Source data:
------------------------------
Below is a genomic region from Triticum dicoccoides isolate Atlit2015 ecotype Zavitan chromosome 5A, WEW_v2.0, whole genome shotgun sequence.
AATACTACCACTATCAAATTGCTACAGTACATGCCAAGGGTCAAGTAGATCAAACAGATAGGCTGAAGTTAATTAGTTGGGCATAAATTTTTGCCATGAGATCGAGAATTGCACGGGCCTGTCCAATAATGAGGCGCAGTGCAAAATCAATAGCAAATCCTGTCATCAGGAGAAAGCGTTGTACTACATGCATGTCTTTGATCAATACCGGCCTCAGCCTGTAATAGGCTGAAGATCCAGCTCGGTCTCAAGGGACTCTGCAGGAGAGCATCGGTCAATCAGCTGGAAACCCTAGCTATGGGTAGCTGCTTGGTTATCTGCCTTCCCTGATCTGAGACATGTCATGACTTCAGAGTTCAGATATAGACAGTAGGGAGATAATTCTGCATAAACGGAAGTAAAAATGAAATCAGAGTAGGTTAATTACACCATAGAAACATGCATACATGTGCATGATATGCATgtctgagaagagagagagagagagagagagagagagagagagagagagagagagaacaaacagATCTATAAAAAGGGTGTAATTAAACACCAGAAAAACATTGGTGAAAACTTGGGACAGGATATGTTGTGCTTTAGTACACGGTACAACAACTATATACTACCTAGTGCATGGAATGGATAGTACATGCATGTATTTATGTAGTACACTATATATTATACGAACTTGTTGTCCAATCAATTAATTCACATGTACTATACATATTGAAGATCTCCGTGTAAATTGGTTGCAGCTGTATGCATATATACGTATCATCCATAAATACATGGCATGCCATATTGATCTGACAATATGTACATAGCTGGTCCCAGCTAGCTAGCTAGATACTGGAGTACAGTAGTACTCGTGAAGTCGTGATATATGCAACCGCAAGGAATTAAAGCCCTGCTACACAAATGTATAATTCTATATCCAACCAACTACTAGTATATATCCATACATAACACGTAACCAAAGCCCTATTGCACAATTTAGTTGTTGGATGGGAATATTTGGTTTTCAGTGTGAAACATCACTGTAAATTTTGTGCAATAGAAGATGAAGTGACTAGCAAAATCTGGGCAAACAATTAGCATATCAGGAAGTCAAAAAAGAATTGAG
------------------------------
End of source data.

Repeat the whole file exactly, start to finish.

Below is a genomic region from Triticum dicoccoides isolate Atlit2015 ecotype Zavitan chromosome 5A, WEW_v2.0, whole genome shotgun sequence.
AATACTACCACTATCAAATTGCTACAGTACATGCCAAGGGTCAAGTAGATCAAACAGATAGGCTGAAGTTAATTAGTTGGGCATAAATTTTTGCCATGAGATCGAGAATTGCACGGGCCTGTCCAATAATGAGGCGCAGTGCAAAATCAATAGCAAATCCTGTCATCAGGAGAAAGCGTTGTACTACATGCATGTCTTTGATCAATACCGGCCTCAGCCTGTAATAGGCTGAAGATCCAGCTCGGTCTCAAGGGACTCTGCAGGAGAGCATCGGTCAATCAGCTGGAAACCCTAGCTATGGGTAGCTGCTTGGTTATCTGCCTTCCCTGATCTGAGACATGTCATGACTTCAGAGTTCAGATATAGACAGTAGGGAGATAATTCTGCATAAACGGAAGTAAAAATGAAATCAGAGTAGGTTAATTACACCATAGAAACATGCATACATGTGCATGATATGCATgtctgagaagagagagagagagagagagagagagagagagagagagagagagagaacaaacagATCTATAAAAAGGGTGTAATTAAACACCAGAAAAACATTGGTGAAAACTTGGGACAGGATATGTTGTGCTTTAGTACACGGTACAACAACTATATACTACCTAGTGCATGGAATGGATAGTACATGCATGTATTTATGTAGTACACTATATATTATACGAACTTGTTGTCCAATCAATTAATTCACATGTACTATACATATTGAAGATCTCCGTGTAAATTGGTTGCAGCTGTATGCATATATACGTATCATCCATAAATACATGGCATGCCATATTGATCTGACAATATGTACATAGCTGGTCCCAGCTAGCTAGCTAGATACTGGAGTACAGTAGTACTCGTGAAGTCGTGATATATGCAACCGCAAGGAATTAAAGCCCTGCTACACAAATGTATAATTCTATATCCAACCAACTACTAGTATATATCCATACATAACACGTAACCAAAGCCCTATTGCACAATTTAGTTGTTGGATGGGAATATTTGGTTTTCAGTGTGAAACATCACTGTAAATTTTGTGCAATAGAAGATGAAGTGACTAGCAAAATCTGGGCAAACAATTAGCATATCAGGAAGTCAAAAAAGAATTGAG